In an interview, Alan Burns noted that for Europe After The Rain (1965) and subsequent novels he used a version of cut-ups: “I did not actually use scissors, but I folded pages, read across columns, and so on, discovering for myself many of the techniques Burroughs and Gysin describe”.
Argentine writer Julio Cortázar often used cut ups in his 1963 novel Hopscotch.
In 1969, poets Howard W. Bergerson and J. A. Lindon developed a cut-up technique known as vocabularyclept poetry, in which a poem is formed by taking all the words of an existing poem and rearranging them, often preserving the metre and stanza lengths.
A drama scripted for five voices by performance poet Hedwig Gorski in 1977 originated the idea of creating poetry only for performance instead of for print publication. The “neo-verse drama” titled Booby, Mama! written for “guerilla theater” performances in public places used a combination of newspaper cut-ups that were edited and choreographed for a troupe of non-professional street actors.
Kathy Acker, a literary and intermedia artist, sampled external sources and reconfigured them into the creation of shifting versions of her own constructed identity. In her late 1970s novel Blood and Guts in High School, Acker explored literary cut-up and appropriation as an integral part of her method.
From the early 1970s, David Bowie used cut-ups to create some of his lyrics. Thom Yorke applied a similar method in Radiohead’s Kid A (2000) album, writing single lines, putting them into a hat, and drawing them out at random while the band rehearsed the songs. Perhaps indicative of Thom Yorke’s influences, instructions for “How to make a Dada poem” appeared on Radiohead’s website at this time.
Sampling-based music genres, such as hip-hop and electronic music, use techniques similar to cut-ups. In order to make new songs by mixing, DJs “digging” records (fishing) over time to collect ambiguous and interesting break beats, vocals and other pieces. Musique Concrete also uses techniques such as cutting, re-arranging and re-editing sounds.
A similar remix technique by author Jeff Nuun is based on Dub. That technique using the “Cobralingus” system breaks texts, changes the spelling of individual words, mixes, and makes a story.
Tom Yokes of Radiohead returned to the example of Tsarada’s Dadaism and applied the technique similar to cut-up to the album “Kid A” (2000). When the band was rehearsing, I wrote a line, put it in my hat and pulled out randomly.
In the movie “Downtown 81”, Tuxedomoon (Tuxedomoon) performs a similar technique to read phrases of newspaper articles cut apart.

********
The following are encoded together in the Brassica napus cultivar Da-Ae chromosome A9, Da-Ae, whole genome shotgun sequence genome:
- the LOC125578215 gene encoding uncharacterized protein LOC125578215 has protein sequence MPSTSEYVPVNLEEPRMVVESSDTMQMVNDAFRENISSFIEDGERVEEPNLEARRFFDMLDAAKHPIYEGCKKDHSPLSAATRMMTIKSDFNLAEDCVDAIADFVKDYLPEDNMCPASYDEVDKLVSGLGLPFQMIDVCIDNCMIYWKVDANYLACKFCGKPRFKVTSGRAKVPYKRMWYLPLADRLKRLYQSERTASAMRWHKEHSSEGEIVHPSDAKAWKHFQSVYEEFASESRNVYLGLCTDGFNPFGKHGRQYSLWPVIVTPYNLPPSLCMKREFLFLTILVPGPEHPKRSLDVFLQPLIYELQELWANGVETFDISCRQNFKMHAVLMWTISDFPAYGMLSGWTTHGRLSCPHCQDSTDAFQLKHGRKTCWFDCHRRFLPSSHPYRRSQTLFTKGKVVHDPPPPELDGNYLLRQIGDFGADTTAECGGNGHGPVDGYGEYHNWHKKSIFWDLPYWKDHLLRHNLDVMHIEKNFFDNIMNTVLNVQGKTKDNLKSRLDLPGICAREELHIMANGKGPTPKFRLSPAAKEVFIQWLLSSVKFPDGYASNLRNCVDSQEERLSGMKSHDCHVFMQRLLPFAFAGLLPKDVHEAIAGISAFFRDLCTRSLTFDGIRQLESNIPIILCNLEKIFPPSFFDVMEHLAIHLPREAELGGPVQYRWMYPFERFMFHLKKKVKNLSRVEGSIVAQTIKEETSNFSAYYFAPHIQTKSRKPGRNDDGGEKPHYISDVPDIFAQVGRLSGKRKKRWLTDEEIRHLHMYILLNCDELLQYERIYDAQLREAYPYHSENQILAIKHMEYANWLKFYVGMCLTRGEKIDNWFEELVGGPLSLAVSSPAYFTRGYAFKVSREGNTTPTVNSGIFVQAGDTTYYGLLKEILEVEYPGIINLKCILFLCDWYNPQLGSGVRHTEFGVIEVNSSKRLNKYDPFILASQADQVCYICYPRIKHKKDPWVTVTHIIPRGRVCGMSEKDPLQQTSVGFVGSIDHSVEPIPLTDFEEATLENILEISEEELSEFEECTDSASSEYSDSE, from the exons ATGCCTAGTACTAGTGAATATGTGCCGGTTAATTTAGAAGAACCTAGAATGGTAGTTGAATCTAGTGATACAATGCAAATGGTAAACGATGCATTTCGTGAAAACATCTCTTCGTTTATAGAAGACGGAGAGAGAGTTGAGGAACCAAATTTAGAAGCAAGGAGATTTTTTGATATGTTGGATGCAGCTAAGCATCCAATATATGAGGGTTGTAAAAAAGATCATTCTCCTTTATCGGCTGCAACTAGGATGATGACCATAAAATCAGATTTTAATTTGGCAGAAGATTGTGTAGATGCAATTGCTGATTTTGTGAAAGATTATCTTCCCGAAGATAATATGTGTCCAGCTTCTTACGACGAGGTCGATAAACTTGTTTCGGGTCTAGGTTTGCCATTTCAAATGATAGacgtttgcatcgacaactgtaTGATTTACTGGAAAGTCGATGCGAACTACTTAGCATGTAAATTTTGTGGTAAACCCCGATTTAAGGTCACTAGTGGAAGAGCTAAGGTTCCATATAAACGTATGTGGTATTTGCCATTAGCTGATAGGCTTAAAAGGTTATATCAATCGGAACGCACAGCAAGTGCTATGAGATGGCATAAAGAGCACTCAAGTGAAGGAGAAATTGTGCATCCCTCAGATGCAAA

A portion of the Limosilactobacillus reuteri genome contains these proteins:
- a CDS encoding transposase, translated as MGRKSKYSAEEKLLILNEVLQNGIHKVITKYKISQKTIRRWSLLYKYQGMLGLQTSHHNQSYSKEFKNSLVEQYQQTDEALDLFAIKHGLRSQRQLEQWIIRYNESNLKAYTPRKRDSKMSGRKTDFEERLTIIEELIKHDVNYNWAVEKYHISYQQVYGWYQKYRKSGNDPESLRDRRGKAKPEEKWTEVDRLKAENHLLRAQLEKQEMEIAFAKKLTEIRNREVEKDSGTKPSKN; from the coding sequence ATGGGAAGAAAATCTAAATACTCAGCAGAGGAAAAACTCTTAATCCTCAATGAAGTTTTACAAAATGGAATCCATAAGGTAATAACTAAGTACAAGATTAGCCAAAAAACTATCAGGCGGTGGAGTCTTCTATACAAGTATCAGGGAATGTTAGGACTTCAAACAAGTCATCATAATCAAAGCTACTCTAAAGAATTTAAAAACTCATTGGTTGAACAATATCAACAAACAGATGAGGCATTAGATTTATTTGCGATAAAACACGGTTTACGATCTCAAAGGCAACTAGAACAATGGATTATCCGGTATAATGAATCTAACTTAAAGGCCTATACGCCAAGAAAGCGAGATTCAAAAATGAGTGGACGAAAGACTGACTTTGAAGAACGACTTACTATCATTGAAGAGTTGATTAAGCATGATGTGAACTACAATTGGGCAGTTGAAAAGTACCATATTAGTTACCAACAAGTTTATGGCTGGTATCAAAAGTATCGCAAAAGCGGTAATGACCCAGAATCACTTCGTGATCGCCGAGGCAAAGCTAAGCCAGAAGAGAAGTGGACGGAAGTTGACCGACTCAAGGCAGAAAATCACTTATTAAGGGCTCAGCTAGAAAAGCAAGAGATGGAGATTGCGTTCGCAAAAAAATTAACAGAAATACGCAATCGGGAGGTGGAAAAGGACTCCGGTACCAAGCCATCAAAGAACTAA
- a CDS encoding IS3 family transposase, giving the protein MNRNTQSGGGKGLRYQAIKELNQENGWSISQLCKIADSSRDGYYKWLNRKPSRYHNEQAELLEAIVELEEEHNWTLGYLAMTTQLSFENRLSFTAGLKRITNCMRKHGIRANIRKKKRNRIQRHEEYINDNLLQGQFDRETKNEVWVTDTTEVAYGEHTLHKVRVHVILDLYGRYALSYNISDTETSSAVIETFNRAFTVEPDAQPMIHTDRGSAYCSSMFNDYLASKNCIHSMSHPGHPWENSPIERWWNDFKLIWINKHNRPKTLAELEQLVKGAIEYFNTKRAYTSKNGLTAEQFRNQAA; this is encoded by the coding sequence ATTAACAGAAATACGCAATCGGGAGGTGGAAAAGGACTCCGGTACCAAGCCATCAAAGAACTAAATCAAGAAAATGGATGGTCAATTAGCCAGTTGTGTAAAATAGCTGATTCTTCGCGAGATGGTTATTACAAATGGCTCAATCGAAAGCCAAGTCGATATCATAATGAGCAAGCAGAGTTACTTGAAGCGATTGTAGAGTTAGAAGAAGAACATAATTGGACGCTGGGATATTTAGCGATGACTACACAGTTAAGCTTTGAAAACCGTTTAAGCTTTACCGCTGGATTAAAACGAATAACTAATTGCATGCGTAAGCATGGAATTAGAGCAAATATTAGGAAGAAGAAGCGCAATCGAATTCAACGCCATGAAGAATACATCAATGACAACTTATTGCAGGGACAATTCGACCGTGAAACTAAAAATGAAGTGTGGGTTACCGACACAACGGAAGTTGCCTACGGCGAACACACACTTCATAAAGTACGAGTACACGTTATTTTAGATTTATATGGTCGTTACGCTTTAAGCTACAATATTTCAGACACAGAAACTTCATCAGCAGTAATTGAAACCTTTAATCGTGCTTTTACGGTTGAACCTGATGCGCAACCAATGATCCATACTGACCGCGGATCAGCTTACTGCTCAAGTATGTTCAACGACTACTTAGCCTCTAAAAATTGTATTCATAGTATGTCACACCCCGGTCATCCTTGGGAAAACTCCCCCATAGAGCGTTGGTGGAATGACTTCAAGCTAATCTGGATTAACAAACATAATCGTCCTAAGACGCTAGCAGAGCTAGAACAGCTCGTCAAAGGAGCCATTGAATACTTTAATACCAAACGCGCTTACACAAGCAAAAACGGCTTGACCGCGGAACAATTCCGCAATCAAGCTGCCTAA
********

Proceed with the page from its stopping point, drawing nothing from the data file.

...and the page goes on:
The online subculture of mashup (Bastard Pop) uses a technique similar to the fold-in technique of mixing a musician’s instrumental track and another musician’s vocal track.
In 1971, Burroughs gave Genesis P. Olidge a cut-up technique as a method of “altering reality”. The explanation of Burroughs was that everything was recorded, and if it was recorded it could be edited (P – Orridge, 2003). P • Olige used cut-up for a long time as a philosophy as art, music and furthermore a way of life.
American band, Interpol uses a technique similar to cut-up in the video of “Heinrich Maneuver” (included in the album “HOW LOVE TO ADMYER”). When a woman walking in slow motion is run over by a bus, a lot of people around are witnessing the accident at different times. In one example, a man who runs to warn a woman from behind stops thinking that a woman has been run over, but the woman is still walking.
The lyrics written by ART – SCHOOL ‘s Kinoshita Riki who was strongly influenced by the above mentioned Burroughs and Kurt Cobain also use cut – up techniques widely. Their tendency is particularly noticeable in their early works, and songs are composed entirely of lyrics using cut-up techniques.
At the the drive in, Mars Volta guitarist Omar Rodriguez Lopez adopts a method of completing a song using a method of joining together the phrases made by himself and members by cut-up. Therefore, other members are forced to play without knowing what kind of song will be their play at the time of recording.
Stephen Mallinder of Cabaret Voltaire reported to Inpress magazine’s Andrez Bergen that “I do think the manipulation of sound in our early days – the physical act of cutting up tapes, creating tape loops and all that – has a strong reference to Burroughs and Gysin.”
Antony Balch and Burroughs created a collaboration film, The Cut-Ups that opened in London in 1967. This was part of an abandoned project called Guerrilla Conditions meant as a documentary on Burroughs and filmed throughout 1961-1965. Inspired by Burroughs’ and Gysin’s technique of cutting up text and rearranging it in random order, Balch had an editor cut his footage for the documentary into little pieces and impose no control over its reassembly. The film opened at Oxford Street’s Cinephone cinema and had a disturbing reaction. Many audience members claimed the film made them ill, others demanded their money back, while some just stumbled out of the cinema ranting “it’s disgusting”. Other cut-up films include Ghost at n°9 (Paris) (1963–72), a posthumously released short film compiled from reels found at Balch’s office after his death, and William Buys a Parrott (1982), Bill and Tony (1972), Towers Open Fire (1963) and The Junky’s Christmas (1966).
In email spam tactics, randomly generated text is used to reverse the Bayesian filter.
Then I am walking, the first question of course, how to get dry again: they me as I walked, the remembrance of my churlishness and that I must confidence between himself and Mrs. Micawber. After which, he for his dagger till his hand gripped it. he spoke. I kissed her, and my baby brother, and was very sorry then;
Then, from sea to shining sea, the God – King sang the praises of teflon, and with his face to the sunshine, he churned lots of butter.
These texts are called “spamoetry” (spam poetry) or “spam art”. Text is often taken from existing books and is obviously a cut-up technique.
Cutup is a group of London-based artists, whose work mainly revolves around the manipulation of billboard advertisements. Their first works consisted of removing a billboard, painstakingly cutting it up into roughly 4000 small rectangles, each one in essence a pixel, and then reassembling the billboard.
More recently, Cutup have started other projects, such as replacing small bus-shelter advertisements with a drilled sheet of wood. The illuminating back lights that turn on at dusk reveal an image, as the many holes light up against the dark background.
Although they mainly deal with art on the street, the group have also created installations, including setting 96 different alarm clocks one a minute apart and sound installations, made up of 94 speakers, mini disks and circuit boards.